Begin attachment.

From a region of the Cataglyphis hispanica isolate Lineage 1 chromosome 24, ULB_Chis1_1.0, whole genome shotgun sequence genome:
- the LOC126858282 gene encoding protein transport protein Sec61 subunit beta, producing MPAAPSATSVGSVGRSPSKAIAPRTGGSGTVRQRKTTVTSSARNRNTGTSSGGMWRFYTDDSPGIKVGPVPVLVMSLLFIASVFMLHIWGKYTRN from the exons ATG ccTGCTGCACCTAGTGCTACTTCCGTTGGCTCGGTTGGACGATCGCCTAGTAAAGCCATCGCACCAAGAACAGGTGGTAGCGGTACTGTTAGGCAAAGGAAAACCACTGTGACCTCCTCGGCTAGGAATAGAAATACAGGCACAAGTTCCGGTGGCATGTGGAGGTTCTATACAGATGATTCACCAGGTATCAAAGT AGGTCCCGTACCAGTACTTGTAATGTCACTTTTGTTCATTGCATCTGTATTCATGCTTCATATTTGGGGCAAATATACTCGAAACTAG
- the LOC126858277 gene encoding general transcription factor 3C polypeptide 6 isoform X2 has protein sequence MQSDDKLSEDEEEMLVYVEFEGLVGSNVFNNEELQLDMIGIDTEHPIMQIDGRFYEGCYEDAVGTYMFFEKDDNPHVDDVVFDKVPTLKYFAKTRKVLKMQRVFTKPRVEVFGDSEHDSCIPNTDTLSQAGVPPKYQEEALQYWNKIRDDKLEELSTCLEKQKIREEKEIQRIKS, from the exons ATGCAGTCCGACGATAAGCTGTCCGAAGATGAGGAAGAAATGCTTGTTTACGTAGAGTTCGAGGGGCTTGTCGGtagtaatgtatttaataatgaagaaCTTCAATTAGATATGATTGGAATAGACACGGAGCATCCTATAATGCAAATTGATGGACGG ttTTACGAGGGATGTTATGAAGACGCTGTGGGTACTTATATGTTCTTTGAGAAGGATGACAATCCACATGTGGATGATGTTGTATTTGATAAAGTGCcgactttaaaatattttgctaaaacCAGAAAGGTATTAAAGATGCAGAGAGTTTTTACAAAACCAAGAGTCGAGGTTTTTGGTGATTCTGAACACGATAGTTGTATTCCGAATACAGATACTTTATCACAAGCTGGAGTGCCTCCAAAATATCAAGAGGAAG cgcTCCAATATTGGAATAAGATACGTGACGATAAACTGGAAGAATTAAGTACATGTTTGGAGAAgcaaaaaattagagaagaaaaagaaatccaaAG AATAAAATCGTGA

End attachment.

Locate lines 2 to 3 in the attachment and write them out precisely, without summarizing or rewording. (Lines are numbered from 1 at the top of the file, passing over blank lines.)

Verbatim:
- the LOC126858282 gene encoding protein transport protein Sec61 subunit beta, producing MPAAPSATSVGSVGRSPSKAIAPRTGGSGTVRQRKTTVTSSARNRNTGTSSGGMWRFYTDDSPGIKVGPVPVLVMSLLFIASVFMLHIWGKYTRN from the exons ATG ccTGCTGCACCTAGTGCTACTTCCGTTGGCTCGGTTGGACGATCGCCTAGTAAAGCCATCGCACCAAGAACAGGTGGTAGCGGTACTGTTAGGCAAAGGAAAACCACTGTGACCTCCTCGGCTAGGAATAGAAATACAGGCACAAGTTCCGGTGGCATGTGGAGGTTCTATACAGATGATTCACCAGGTATCAAAGT AGGTCCCGTACCAGTACTTGTAATGTCACTTTTGTTCATTGCATCTGTATTCATGCTTCATATTTGGGGCAAATATACTCGAAACTAG
- the LOC126858277 gene encoding general transcription factor 3C polypeptide 6 isoform X2 has protein sequence MQSDDKLSEDEEEMLVYVEFEGLVGSNVFNNEELQLDMIGIDTEHPIMQIDGRFYEGCYEDAVGTYMFFEKDDNPHVDDVVFDKVPTLKYFAKTRKVLKMQRVFTKPRVEVFGDSEHDSCIPNTDTLSQAGVPPKYQEEALQYWNKIRDDKLEELSTCLEKQKIREEKEIQRIKS, from the exons ATGCAGTCCGACGATAAGCTGTCCGAAGATGAGGAAGAAATGCTTGTTTACGTAGAGTTCGAGGGGCTTGTCGGtagtaatgtatttaataatgaagaaCTTCAATTAGATATGATTGGAATAGACACGGAGCATCCTATAATGCAAATTGATGGACGG ttTTACGAGGGATGTTATGAAGACGCTGTGGGTACTTATATGTTCTTTGAGAAGGATGACAATCCACATGTGGATGATGTTGTATTTGATAAAGTGCcgactttaaaatattttgctaaaacCAGAAAGGTATTAAAGATGCAGAGAGTTTTTACAAAACCAAGAGTCGAGGTTTTTGGTGATTCTGAACACGATAGTTGTATTCCGAATACAGATACTTTATCACAAGCTGGAGTGCCTCCAAAATATCAAGAGGAAG cgcTCCAATATTGGAATAAGATACGTGACGATAAACTGGAAGAATTAAGTACATGTTTGGAGAAgcaaaaaattagagaagaaaaagaaatccaaAG AATAAAATCGTGA